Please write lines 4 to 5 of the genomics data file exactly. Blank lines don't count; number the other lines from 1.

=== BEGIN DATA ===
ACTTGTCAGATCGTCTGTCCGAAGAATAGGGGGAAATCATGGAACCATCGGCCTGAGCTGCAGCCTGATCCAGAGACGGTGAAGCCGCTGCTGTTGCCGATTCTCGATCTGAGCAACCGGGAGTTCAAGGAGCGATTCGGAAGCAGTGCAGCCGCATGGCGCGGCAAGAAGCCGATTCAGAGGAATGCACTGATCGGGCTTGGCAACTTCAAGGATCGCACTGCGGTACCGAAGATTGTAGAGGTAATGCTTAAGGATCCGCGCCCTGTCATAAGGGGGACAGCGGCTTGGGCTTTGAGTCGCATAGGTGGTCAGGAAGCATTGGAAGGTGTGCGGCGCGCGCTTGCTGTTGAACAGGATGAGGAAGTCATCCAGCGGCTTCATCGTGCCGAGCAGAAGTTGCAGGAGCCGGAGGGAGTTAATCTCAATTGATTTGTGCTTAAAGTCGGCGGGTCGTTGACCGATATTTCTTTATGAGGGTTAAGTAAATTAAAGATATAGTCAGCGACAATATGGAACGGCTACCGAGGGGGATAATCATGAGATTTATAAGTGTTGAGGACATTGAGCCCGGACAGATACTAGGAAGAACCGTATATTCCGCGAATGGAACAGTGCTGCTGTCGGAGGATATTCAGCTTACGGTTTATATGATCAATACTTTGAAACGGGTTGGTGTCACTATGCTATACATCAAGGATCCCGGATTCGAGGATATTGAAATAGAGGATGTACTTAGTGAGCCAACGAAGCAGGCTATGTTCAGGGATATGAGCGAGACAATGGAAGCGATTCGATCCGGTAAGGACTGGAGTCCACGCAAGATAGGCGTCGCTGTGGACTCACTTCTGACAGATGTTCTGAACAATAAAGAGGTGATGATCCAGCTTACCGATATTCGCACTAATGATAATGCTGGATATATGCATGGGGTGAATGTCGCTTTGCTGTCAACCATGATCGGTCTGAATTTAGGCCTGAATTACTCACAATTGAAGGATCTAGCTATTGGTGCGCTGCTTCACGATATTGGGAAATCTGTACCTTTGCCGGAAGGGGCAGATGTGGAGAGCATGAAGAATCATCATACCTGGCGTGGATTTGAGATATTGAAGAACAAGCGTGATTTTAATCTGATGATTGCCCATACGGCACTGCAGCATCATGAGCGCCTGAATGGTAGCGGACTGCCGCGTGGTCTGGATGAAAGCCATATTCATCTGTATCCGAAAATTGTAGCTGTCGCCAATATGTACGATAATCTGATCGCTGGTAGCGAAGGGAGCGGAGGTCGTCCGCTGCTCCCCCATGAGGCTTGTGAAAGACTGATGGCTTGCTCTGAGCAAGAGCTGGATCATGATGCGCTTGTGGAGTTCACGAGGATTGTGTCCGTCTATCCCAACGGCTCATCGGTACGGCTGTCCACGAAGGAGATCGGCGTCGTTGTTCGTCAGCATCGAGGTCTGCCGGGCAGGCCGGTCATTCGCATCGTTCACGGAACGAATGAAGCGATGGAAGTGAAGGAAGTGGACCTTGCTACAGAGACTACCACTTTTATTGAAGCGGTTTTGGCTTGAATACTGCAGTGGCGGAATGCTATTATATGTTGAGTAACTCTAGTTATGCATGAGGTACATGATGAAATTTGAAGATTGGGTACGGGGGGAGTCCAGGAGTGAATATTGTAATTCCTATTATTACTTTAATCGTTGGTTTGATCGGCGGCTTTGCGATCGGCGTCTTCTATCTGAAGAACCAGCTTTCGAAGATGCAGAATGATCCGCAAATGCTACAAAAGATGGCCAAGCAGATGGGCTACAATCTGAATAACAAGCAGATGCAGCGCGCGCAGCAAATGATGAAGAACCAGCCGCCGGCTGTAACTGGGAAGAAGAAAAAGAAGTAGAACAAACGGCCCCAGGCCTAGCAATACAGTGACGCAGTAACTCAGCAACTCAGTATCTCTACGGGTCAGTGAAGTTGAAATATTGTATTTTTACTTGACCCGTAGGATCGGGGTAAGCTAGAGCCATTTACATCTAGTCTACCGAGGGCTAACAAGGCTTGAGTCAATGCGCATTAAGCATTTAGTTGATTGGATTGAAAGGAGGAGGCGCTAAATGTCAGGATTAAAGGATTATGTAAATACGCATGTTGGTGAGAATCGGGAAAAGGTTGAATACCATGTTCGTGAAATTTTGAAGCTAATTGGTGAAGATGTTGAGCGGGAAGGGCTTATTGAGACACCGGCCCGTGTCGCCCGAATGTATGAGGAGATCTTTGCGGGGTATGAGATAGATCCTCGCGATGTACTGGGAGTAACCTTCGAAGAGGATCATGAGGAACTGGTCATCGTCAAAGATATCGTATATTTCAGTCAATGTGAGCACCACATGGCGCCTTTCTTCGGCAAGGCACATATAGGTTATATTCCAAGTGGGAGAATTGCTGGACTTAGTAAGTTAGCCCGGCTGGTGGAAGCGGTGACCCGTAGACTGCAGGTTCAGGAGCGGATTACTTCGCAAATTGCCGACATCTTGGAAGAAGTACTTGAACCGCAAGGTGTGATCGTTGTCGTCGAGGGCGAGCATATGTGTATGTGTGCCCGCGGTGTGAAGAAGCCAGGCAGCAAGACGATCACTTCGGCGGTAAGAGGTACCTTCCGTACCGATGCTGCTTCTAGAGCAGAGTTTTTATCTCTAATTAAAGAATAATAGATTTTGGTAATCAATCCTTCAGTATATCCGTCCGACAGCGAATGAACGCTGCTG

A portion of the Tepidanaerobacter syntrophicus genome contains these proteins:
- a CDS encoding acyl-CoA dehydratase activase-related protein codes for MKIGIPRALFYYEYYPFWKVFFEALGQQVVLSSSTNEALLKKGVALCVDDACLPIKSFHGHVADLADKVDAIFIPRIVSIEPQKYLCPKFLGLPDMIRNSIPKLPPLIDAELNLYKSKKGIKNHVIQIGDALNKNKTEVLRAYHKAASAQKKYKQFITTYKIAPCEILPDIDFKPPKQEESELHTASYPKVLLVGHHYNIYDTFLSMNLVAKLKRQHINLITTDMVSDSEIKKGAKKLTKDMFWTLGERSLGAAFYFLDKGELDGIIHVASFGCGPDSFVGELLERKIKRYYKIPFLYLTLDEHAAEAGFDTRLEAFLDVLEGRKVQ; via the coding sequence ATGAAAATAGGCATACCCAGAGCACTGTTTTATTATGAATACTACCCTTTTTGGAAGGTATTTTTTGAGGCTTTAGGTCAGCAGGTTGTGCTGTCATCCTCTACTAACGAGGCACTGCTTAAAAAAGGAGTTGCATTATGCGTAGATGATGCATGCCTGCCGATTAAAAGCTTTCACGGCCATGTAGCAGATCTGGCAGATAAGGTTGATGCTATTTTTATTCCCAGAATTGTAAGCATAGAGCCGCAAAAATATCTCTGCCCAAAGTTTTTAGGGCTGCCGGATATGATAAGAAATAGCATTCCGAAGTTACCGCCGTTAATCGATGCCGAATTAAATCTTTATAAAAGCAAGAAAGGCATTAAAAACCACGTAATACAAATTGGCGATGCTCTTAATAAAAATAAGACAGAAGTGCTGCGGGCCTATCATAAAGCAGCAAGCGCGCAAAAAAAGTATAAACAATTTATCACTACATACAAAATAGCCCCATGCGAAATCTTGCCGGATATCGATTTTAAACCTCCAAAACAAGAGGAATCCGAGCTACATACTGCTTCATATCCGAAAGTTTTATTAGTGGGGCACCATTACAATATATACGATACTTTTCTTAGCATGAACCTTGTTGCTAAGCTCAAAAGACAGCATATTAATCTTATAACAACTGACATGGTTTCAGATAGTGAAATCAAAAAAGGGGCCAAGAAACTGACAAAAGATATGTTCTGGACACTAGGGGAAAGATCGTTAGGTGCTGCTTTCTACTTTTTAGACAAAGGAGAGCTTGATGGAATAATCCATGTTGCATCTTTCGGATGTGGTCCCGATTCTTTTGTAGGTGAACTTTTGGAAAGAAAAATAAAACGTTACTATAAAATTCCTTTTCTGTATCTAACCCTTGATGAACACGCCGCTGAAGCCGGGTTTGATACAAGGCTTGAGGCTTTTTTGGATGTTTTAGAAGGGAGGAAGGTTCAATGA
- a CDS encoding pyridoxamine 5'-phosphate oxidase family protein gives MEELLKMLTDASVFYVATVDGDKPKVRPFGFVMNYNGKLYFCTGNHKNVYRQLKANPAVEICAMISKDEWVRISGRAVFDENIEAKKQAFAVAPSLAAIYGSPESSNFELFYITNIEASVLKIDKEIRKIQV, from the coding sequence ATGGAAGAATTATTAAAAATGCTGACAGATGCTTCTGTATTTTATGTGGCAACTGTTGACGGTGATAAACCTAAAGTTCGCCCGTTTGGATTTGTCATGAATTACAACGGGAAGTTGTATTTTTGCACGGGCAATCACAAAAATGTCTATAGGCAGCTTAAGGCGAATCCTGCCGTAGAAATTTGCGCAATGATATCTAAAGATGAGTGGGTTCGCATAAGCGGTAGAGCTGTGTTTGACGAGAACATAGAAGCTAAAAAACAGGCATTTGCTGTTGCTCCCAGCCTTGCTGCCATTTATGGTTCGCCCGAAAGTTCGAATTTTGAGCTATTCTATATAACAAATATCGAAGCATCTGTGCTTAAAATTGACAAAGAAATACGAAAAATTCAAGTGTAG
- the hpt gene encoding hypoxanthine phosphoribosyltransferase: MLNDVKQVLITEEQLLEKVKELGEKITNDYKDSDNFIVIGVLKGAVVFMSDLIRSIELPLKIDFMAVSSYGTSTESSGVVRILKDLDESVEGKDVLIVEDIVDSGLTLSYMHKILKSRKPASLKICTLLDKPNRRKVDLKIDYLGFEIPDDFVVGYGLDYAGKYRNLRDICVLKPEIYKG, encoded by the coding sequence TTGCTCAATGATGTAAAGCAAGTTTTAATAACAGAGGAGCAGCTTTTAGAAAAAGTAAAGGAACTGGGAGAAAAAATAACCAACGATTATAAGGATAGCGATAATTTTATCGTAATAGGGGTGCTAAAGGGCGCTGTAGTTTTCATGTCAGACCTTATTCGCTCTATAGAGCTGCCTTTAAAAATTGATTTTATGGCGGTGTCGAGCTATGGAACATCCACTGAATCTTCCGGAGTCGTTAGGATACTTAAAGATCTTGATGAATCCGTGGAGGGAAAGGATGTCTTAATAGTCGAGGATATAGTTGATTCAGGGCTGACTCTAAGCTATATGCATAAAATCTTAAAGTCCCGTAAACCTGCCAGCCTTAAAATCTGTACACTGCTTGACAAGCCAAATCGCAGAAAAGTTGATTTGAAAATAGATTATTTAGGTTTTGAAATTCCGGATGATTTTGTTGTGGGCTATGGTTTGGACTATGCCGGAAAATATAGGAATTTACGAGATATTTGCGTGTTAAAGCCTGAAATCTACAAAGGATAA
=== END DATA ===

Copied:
- a CDS encoding pyridoxamine 5'-phosphate oxidase family protein gives MEELLKMLTDASVFYVATVDGDKPKVRPFGFVMNYNGKLYFCTGNHKNVYRQLKANPAVEICAMISKDEWVRISGRAVFDENIEAKKQAFAVAPSLAAIYGSPESSNFELFYITNIEASVLKIDKEIRKIQV, from the coding sequence ATGGAAGAATTATTAAAAATGCTGACAGATGCTTCTGTATTTTATGTGGCAACTGTTGACGGTGATAAACCTAAAGTTCGCCCGTTTGGATTTGTCATGAATTACAACGGGAAGTTGTATTTTTGCACGGGCAATCACAAAAATGTCTATAGGCAGCTTAAGGCGAATCCTGCCGTAGAAATTTGCGCAATGATATCTAAAGATGAGTGGGTTCGCATAAGCGGTAGAGCTGTGTTTGACGAGAACATAGAAGCTAAAAAACAGGCATTTGCTGTTGCTCCCAGCCTTGCTGCCATTTATGGTTCGCCCGAAAGTTCGAATTTTGAGCTATTCTATATAACAAATATCGAAGCATCTGTGCTTAAAATTGACAAAGAAATACGAAAAATTCAAGTGTAG
- the hpt gene encoding hypoxanthine phosphoribosyltransferase: MLNDVKQVLITEEQLLEKVKELGEKITNDYKDSDNFIVIGVLKGAVVFMSDLIRSIELPLKIDFMAVSSYGTSTESSGVVRILKDLDESVEGKDVLIVEDIVDSGLTLSYMHKILKSRKPASLKICTLLDKPNRRKVDLKIDYLGFEIPDDFVVGYGLDYAGKYRNLRDICVLKPEIYKG, encoded by the coding sequence TTGCTCAATGATGTAAAGCAAGTTTTAATAACAGAGGAGCAGCTTTTAGAAAAAGTAAAGGAACTGGGAGAAAAAATAACCAACGATTATAAGGATAGCGATAATTTTATCGTAATAGGGGTGCTAAAGGGCGCTGTAGTTTTCATGTCAGACCTTATTCGCTCTATAGAGCTGCCTTTAAAAATTGATTTTATGGCGGTGTCGAGCTATGGAACATCCACTGAATCTTCCGGAGTCGTTAGGATACTTAAAGATCTTGATGAATCCGTGGAGGGAAAGGATGTCTTAATAGTCGAGGATATAGTTGATTCAGGGCTGACTCTAAGCTATATGCATAAAATCTTAAAGTCCCGTAAACCTGCCAGCCTTAAAATCTGTACACTGCTTGACAAGCCAAATCGCAGAAAAGTTGATTTGAAAATAGATTATTTAGGTTTTGAAATTCCGGATGATTTTGTTGTGGGCTATGGTTTGGACTATGCCGGAAAATATAGGAATTTACGAGATATTTGCGTGTTAAAGCCTGAAATCTACAAAGGATAA